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Family turns loss into crusade to help addicts avoid drug ODs

Lynette Oliver holds a portrait of her son, Michael, entitled "Into the Light." Lynette Oliver holds a portrait of her son, Michael, entitled "Into the Light."

The pain returned, still raw, as Lynette Oliver remembered that awful day nearly four years ago when she found her son dead.

“I knew that night he was high,” Oliver said as tears welled in her eyes and a slight crack in her voice began. “I said, ‘We are going to have to do something.’”
Oliver knew that night her son, 36-year-old Michael Oliver, needed help with the opioid addiction he had struggled with for years. She knew his month clean was over, and Oliver wanted to get her son back on track with his recovery.
Her plans evaporated the next morning.
“When I went in the next morning, he was gone. He had been dead two hours,” she said. This time the crack in her voice transformed into full on sobs that rose from the grief Oliver could no long hold in check.
Oliver was working with an addiction ministry at the time of her son’s death, trying to help others become and remain sober.
She quit her job shortly after Michael’s death.
“I just needed some time,” Oliver said.
Oliver took the time she needed to heal and reflect.

‘God opened doors’

By the time two years had passed since that awful day she found her son dead from an overdose of Fentanyl, Oliver knew what she needed to do. She needed to help other families mired in the confusion and pain of addition.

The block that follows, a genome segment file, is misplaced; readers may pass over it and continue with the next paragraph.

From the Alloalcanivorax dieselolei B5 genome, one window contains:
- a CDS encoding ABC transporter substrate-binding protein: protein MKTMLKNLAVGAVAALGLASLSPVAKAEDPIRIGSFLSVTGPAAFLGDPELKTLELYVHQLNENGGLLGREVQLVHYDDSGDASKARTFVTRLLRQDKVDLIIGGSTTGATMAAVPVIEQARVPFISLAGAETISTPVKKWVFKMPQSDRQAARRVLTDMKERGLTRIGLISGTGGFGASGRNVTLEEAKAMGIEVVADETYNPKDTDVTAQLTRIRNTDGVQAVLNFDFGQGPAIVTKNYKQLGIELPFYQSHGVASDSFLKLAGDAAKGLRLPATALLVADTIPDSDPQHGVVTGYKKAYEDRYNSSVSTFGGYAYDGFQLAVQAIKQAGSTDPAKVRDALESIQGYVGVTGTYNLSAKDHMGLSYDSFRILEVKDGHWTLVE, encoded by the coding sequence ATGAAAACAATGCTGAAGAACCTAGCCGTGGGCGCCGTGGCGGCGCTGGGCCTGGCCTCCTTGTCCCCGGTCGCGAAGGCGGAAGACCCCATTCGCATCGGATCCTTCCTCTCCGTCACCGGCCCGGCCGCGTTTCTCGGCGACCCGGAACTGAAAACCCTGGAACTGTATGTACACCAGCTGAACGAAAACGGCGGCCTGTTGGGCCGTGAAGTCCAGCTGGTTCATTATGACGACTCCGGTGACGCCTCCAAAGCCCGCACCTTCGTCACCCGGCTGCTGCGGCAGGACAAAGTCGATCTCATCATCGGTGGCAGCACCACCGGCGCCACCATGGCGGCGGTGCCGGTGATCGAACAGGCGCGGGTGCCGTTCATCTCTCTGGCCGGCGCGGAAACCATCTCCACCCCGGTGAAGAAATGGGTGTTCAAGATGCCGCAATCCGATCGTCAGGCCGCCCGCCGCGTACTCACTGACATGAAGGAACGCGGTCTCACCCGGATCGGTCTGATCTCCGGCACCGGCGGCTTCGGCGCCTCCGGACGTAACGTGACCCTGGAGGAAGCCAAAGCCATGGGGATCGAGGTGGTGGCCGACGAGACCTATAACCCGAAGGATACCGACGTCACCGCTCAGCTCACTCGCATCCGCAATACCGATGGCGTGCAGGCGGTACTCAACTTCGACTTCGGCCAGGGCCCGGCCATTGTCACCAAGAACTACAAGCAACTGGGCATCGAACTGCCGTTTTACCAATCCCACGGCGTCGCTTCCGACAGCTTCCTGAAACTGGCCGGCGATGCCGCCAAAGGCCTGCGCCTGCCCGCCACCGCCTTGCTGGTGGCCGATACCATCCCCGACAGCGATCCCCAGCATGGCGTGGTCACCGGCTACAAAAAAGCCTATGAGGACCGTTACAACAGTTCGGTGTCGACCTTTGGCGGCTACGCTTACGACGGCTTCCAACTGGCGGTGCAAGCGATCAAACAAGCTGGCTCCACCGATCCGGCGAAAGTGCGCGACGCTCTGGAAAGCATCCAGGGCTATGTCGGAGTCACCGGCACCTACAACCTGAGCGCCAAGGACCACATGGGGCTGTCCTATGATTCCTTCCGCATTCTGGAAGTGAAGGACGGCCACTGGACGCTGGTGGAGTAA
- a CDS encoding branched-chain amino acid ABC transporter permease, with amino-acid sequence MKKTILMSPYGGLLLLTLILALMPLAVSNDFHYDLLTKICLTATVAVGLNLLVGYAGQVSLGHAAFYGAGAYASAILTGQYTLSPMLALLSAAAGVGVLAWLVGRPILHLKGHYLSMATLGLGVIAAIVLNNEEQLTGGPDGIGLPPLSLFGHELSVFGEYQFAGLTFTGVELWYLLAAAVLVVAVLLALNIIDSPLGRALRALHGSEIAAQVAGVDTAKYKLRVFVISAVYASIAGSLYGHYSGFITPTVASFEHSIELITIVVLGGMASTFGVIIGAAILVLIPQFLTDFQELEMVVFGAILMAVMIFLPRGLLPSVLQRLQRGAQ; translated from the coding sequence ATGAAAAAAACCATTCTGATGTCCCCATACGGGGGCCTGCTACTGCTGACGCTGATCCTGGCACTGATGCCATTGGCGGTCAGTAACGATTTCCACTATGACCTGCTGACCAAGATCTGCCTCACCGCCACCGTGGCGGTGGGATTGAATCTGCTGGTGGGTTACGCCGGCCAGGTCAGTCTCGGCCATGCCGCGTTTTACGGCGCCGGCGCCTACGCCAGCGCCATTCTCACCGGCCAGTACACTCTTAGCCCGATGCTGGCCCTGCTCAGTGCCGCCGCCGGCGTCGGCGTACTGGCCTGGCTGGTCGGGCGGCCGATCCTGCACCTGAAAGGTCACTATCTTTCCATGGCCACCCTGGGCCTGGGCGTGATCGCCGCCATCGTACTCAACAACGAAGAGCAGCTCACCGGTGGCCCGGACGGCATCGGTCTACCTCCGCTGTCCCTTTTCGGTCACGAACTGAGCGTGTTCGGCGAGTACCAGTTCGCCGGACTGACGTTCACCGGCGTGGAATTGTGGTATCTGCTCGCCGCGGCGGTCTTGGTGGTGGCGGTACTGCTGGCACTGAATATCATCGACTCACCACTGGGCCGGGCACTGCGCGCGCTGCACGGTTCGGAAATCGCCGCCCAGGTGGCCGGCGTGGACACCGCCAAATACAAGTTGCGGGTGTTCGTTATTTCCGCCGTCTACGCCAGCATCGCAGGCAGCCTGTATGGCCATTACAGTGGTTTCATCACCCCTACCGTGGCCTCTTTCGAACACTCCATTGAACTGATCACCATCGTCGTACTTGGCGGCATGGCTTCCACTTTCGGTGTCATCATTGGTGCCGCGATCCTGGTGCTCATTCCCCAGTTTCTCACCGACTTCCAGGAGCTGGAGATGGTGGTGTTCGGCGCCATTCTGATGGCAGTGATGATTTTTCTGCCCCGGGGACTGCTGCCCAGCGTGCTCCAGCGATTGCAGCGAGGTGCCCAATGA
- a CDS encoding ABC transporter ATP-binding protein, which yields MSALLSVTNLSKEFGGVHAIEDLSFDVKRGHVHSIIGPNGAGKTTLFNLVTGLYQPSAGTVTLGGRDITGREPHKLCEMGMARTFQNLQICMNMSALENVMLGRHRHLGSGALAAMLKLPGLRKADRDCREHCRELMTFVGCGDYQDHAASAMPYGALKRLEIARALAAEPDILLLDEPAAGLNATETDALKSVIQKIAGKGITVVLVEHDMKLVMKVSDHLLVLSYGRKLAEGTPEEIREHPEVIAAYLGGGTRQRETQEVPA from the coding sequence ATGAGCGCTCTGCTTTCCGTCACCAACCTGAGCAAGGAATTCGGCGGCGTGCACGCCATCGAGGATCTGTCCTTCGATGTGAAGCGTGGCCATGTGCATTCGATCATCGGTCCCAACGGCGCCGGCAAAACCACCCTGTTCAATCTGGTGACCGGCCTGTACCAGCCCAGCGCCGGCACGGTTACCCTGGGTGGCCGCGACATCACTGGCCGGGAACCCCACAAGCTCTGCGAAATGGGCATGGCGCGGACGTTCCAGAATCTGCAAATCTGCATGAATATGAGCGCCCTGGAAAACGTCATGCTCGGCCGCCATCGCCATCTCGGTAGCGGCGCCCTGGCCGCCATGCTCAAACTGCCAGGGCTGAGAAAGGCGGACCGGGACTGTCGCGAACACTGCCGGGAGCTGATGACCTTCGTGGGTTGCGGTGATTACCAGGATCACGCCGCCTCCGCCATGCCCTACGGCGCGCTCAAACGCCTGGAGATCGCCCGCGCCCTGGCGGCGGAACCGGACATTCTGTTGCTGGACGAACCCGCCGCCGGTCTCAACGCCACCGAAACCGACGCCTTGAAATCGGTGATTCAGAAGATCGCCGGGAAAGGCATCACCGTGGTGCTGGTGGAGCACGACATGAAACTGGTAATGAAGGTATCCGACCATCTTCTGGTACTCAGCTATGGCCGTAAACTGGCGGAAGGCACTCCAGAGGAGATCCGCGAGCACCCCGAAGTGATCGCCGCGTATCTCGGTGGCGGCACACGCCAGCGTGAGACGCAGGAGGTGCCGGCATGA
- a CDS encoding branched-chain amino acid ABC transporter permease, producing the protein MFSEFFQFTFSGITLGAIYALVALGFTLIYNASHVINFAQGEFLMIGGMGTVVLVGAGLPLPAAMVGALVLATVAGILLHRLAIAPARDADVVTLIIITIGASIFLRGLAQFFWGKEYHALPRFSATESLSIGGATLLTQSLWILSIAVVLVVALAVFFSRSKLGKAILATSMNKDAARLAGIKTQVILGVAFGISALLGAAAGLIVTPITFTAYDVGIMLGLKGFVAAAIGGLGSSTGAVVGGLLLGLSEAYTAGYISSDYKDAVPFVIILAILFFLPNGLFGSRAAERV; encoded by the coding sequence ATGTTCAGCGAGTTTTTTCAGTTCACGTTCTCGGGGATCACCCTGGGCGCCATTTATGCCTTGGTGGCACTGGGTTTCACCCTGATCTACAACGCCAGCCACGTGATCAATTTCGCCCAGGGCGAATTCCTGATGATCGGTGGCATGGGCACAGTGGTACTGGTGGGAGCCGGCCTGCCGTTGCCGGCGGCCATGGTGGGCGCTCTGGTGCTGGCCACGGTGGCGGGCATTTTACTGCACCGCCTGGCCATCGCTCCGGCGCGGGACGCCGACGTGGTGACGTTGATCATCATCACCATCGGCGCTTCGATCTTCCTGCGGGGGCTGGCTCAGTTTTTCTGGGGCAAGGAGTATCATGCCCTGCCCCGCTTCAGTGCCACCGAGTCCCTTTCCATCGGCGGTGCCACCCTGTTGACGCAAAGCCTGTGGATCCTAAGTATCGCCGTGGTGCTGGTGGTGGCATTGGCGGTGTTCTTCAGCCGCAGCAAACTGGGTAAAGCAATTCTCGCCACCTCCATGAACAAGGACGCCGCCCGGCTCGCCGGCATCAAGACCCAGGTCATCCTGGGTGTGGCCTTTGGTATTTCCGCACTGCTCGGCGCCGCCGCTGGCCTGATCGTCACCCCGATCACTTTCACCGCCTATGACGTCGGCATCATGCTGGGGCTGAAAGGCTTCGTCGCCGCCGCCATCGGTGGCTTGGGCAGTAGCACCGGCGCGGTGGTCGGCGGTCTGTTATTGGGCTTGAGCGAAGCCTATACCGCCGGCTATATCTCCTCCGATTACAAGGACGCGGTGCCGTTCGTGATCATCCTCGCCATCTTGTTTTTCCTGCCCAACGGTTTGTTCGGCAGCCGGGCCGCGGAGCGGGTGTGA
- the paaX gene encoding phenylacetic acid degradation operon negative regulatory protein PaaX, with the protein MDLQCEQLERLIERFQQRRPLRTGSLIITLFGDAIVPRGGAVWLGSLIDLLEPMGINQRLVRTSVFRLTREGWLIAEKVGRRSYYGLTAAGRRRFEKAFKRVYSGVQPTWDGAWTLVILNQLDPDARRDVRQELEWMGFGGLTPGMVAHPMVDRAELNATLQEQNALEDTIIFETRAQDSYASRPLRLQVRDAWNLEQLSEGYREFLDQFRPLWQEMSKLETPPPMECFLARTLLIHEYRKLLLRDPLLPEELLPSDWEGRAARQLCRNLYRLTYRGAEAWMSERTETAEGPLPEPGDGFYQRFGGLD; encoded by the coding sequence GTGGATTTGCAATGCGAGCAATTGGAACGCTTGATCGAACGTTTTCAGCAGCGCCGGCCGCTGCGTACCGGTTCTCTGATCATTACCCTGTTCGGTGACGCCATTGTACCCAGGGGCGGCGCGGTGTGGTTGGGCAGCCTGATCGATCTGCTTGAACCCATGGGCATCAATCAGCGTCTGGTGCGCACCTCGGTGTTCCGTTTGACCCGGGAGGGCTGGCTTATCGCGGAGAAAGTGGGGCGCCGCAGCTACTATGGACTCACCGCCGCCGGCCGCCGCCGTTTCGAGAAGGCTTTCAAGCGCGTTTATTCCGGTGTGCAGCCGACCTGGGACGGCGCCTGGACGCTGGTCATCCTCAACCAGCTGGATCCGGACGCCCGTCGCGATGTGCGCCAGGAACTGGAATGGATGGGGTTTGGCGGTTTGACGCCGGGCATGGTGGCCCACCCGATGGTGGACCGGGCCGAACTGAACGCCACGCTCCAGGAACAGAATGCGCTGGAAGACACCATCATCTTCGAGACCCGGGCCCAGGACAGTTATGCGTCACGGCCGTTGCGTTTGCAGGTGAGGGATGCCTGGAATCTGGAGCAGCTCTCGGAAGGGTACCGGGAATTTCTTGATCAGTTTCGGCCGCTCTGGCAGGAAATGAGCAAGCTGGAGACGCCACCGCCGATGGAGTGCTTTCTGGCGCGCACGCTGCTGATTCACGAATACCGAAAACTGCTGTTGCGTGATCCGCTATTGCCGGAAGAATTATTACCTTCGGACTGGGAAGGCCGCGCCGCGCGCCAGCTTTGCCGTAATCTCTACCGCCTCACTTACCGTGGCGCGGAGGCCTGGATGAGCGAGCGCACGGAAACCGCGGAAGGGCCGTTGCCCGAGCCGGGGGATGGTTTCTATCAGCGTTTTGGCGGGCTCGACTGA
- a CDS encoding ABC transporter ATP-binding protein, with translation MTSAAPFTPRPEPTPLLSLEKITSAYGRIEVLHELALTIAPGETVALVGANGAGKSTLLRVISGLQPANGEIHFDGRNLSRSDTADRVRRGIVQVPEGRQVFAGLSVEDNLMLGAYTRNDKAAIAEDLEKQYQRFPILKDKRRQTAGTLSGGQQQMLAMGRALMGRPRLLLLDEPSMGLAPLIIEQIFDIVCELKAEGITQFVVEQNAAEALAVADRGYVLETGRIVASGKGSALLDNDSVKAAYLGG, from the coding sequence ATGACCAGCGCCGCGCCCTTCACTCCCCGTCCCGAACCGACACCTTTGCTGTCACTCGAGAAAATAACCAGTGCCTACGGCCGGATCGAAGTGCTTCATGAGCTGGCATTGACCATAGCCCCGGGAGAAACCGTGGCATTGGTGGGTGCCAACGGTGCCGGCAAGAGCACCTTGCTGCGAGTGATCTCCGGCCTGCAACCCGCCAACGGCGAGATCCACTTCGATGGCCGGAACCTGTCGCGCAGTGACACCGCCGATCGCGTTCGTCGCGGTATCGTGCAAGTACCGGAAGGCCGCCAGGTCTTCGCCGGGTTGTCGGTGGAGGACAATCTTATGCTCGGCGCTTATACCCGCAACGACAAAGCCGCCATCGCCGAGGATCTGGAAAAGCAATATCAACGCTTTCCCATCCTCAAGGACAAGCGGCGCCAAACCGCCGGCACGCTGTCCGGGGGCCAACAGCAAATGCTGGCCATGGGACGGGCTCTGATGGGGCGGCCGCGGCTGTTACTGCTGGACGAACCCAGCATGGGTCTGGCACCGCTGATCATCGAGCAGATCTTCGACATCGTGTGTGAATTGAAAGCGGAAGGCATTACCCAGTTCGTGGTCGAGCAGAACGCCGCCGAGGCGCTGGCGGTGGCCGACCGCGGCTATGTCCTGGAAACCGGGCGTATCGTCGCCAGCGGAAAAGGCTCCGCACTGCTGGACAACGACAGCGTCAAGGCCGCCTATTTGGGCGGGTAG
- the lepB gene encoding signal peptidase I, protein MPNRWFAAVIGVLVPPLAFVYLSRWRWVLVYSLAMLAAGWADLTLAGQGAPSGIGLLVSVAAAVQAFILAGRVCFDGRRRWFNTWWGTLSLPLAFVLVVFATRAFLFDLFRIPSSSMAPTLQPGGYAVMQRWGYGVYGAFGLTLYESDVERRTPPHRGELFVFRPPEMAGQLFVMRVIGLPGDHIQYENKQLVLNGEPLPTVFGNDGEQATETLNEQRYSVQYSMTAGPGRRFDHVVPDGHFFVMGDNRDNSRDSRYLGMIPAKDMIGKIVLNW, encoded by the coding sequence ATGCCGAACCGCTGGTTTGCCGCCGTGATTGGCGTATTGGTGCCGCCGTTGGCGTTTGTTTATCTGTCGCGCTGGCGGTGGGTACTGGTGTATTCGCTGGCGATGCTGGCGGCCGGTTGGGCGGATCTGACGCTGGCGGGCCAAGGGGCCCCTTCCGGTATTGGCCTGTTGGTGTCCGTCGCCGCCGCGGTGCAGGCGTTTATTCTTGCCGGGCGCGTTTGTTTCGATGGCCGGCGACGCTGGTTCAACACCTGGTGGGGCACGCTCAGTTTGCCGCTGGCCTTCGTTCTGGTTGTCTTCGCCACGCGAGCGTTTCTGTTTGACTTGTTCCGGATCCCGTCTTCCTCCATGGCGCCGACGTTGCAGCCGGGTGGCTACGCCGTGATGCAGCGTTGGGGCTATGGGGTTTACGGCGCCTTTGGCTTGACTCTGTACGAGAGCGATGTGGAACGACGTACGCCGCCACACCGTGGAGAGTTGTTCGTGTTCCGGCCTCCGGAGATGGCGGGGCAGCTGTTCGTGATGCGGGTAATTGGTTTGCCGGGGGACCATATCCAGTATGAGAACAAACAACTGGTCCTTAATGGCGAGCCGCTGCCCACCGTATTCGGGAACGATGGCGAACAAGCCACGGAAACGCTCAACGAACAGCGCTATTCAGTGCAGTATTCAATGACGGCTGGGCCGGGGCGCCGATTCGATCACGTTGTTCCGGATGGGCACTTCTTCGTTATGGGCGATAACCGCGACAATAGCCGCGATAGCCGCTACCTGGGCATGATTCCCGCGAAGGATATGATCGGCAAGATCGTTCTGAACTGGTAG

“It just came upon me,” she said. “I didn’t want anyone else to go through what we were going through. God just opened the doors.”
Oliver and her husband, Larry, opened Back On Track Resale Store and Addiction Ministries in July 2020.
The store, located at 1900 Spartanburg Highway in Hendersonville, looks at first glance like any other thrift store. Donated clothing, furniture, jewelry and other odds and ends fill racks, shelves and floor space in the building’s front room.
The difference at Back on Track takes shape in spaces beyond the store in the front. The 9,000-square-foot space also houses a recovering addict class for people who need that support, space for teen education about drugs and room for Bible study and leadership classes.
Office space where the Olivers manage the thrift store in the back also includes a white board with the names of people they are trying to help get admitted into rehab and their status.
What the Olivers have done for the 180 people they helped during the last two years, some with their own money, is comprehensive.
Back on Track works with the legal system including jails and probation officials to move addicts from the legal system and into mostly faith-based recovery programs.
Some go through rehab and move on with their lives while many others relapse into using again. Some find they need to move to a new town to get away from the triggers that lead them back to addiction.